The climate crisis is both global and very personal. It’s happening around us, and to us, in the space and time we are occupying right now. It is threatening, thumping great changes within the span of our lives. We can see the trajectory, the mounting challenges to life, while still unevenly experienced, they show us Earth may, in the not-too-distant future, become less and less hospitable to life. We clearly understand climate change results from the increasing disfunction of previously self-governing, interreacting, and moderating natural processes. It is happening gradually, but that is only before it tips and cascades suddenly and catastrophically.
We know this in our bones and bodies instinctively, and we know it intellectually and rationally via the science and the evidence of our own eyes. We know it results from human industrial activity. We know those who profit from the industrial activity fiercely if clandestinely, resist any shadow of real change that they fear may impact their finances, positional power, and social standing. We know that they are tightly aligned with the inhabitants of the political sphere in this endeavor. Welded and stitched seamlessly through lobbyists, money, ambition, and that insatiable hunger for personal prestige.
Like with like – the pillars of their character anchored in the same foundational creed, they scramble and strive for ever higher positions on their chosen totem of success. They well know the price includes some of their own humanity and the random diminishment of options for other humans, yet willingly continue to make that exchange.
Civilizations are built upon and dependent on an excess of resources beyond the basic survival necessities of life. It requires a degree of stable abundance to enable any culture to exist and flourish, for markets and economies to function, and for investment in infrastructure and public works to be made at scale. We have, however, taken excess to extreme excess.
A period of stable and largely benign climate greatly facilitated the advance of human civilization. A less stable and less benign climate will progressively test the functioning of culture and batter and degrade our infrastructure. It needn’t have come to this. Political leaders, and parties present and past all failed to demonstrate the vision, character, and courage the occasion required. Industry, education, politics, and the media, with few exceptions, have catastrophically failed us. They still control the agenda and set the pace for mitigation and attention to the crisis.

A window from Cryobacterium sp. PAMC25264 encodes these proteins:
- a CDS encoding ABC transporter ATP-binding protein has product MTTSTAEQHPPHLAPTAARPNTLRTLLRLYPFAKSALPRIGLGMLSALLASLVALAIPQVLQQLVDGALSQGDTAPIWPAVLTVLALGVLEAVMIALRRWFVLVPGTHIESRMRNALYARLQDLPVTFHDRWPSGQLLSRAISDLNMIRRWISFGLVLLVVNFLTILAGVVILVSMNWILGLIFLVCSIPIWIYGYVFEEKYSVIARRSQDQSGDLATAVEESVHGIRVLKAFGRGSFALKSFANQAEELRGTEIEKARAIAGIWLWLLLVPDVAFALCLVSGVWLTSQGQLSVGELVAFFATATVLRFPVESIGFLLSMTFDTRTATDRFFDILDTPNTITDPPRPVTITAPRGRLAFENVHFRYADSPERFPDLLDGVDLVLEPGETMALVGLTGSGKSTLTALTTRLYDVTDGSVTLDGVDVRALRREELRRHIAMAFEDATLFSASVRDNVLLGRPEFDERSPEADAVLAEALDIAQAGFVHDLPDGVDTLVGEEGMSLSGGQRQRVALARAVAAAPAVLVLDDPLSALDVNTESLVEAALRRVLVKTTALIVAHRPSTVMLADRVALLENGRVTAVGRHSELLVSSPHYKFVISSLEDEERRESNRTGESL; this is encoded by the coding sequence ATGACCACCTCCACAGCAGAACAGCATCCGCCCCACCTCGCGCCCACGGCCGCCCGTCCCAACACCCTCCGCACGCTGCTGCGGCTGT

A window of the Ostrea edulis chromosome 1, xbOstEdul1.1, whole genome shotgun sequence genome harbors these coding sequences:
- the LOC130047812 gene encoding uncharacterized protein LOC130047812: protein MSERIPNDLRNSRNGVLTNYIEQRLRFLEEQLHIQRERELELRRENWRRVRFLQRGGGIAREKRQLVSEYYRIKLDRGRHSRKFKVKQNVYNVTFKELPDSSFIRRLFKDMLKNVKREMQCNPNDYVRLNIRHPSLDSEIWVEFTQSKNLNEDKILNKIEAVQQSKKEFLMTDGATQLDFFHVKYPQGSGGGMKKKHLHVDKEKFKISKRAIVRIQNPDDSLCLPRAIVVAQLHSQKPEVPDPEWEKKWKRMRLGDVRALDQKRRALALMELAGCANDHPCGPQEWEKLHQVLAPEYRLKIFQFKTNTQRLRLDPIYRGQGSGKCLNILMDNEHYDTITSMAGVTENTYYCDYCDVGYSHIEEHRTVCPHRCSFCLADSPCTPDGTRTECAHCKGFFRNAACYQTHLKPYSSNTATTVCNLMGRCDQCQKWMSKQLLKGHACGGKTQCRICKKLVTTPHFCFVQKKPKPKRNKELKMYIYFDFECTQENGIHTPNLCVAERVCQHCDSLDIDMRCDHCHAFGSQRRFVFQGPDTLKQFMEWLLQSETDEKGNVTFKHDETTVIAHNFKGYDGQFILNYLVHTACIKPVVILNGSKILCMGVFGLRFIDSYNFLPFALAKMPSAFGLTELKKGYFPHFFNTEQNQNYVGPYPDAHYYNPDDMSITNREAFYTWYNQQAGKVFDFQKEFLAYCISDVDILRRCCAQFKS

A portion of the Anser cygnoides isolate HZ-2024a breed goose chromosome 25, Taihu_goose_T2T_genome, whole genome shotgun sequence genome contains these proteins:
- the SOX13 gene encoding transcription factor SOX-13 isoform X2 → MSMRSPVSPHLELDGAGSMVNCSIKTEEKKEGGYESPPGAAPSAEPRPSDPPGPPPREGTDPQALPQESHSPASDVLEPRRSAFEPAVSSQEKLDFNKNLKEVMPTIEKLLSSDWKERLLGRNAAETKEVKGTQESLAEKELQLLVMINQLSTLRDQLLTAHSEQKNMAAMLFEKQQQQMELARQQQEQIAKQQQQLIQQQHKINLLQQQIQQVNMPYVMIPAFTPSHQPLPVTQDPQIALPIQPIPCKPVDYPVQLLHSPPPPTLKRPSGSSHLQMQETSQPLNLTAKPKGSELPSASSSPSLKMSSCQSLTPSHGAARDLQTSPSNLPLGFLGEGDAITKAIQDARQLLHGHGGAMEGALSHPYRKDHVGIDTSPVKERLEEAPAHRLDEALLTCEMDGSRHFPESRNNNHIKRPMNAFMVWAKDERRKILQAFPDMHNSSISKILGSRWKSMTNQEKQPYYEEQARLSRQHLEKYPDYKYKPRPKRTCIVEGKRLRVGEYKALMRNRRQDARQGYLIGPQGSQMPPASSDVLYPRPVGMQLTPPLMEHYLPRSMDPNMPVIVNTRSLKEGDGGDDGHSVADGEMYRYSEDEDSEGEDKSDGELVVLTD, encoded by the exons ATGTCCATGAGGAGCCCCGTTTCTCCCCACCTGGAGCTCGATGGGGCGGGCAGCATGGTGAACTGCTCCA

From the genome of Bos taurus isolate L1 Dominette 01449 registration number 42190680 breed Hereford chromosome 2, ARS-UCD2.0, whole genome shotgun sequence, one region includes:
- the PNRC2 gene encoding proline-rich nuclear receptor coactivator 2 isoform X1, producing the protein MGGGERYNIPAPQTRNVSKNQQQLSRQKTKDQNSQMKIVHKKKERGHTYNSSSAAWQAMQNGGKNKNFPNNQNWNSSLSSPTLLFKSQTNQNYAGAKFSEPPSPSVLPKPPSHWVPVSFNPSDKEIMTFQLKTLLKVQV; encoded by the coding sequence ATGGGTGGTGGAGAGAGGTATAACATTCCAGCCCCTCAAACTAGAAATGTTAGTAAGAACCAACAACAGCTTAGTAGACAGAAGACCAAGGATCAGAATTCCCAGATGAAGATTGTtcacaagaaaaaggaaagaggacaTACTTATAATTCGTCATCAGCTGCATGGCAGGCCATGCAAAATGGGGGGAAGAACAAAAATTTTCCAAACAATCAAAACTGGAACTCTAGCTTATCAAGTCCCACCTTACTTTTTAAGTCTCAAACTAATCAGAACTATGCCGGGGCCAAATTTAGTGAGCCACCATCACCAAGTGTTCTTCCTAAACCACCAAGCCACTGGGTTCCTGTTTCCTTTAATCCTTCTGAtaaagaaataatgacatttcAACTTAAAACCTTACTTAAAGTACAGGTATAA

The stark truth is, because of the climate crisis, our world will never again be as stable as it is today, never be more achingly beautiful, never be more benign or productive.
COVID’s lockdowns taught many that small domestic pleasures, like inhaling the passing moments of breathless beauty surrounding us, have surprising gravitas. Pleasures inherent in attention to the progress of the seasons draw us toward a place of gratifying, gently exhilarating, and unexpectedly fulfilling contentment. There are pleasures aplenty buried and lost under the avalanche of the consumerism experience to be recovered. For instance, thrift is sniffed at as a relic of harder times, but we will learn its enjoyments and satisfactions again, through choice or grim necessity. Maybe it’s just me but reusing, repurposing, and restoring stuff strangely intrigues and brings delight, calls forth creativity, and delivers a sense of satisfaction. Something no amount of fevered purchasing ever bought.
The hollow inside is not filled by items external to us. Wholeness comes from what we do and why we do it, not what we buy. Multitudinous storage units stacked to the ceiling with the soulless junk we traded the health of the planet to obtain are proof. Each item came with a promise to make us or our life better, easier, and more complete. There is no raw material so amenable to being uplifted by possibility and aspiration as is the human heart – and they exploited that as thoroughly and mercilessly as they exploit the Earth.
Hope and tenacity, those great vitalizing biceps of the human spirit reached their most muscular expression during the London blitz. With death and destruction raining down from the sky each night, people found strong fibrous character and stubborn resistance existed within them and among them. We need to find those reserves in and among ourselves once again.
No one is coming to save us – all who had the opportunity have failed, and they failed miserably and cowardly. If the Earth, so abundant with the life, awe, and beauty we love, is to be preserved, it’s now up to us.
What we consume will either consume us in turn or consummate change. While they disregard our voices, they are vigilant about our choices. They pay careful attention to their market share and share price. It is our purchases that allow them to bloat and float. We, through what we purchase, give them the lolly to lobby. We give and we can take away.
We can non-consume, apply thrift and creativity with earnestness of purpose. When we must buy, we won’t buy products from companies that are, and long have been, part of the problem – purchasing instead from businesses striving to be part of the solution.
We should not make perfection the enemy of good – even the most genuinely concerned and earnestly striving companies have a long path. Stop dealing with them when they stop making progress. It’s the big dominant and established polluters, brands that are purveyors of single-use plastics, fossil fuels, and palm oil that need to hear a clear, immediate, and loud message. Stop trashing the planet – or we stop purchasing from you.
However, it is not all gloom and doom. From the original Greek, the word ‘crisis’ has a second, less known meaning – a turning point, an opportunity. Let’s focus on grabbing the opportunity with both hands – it won’t come again.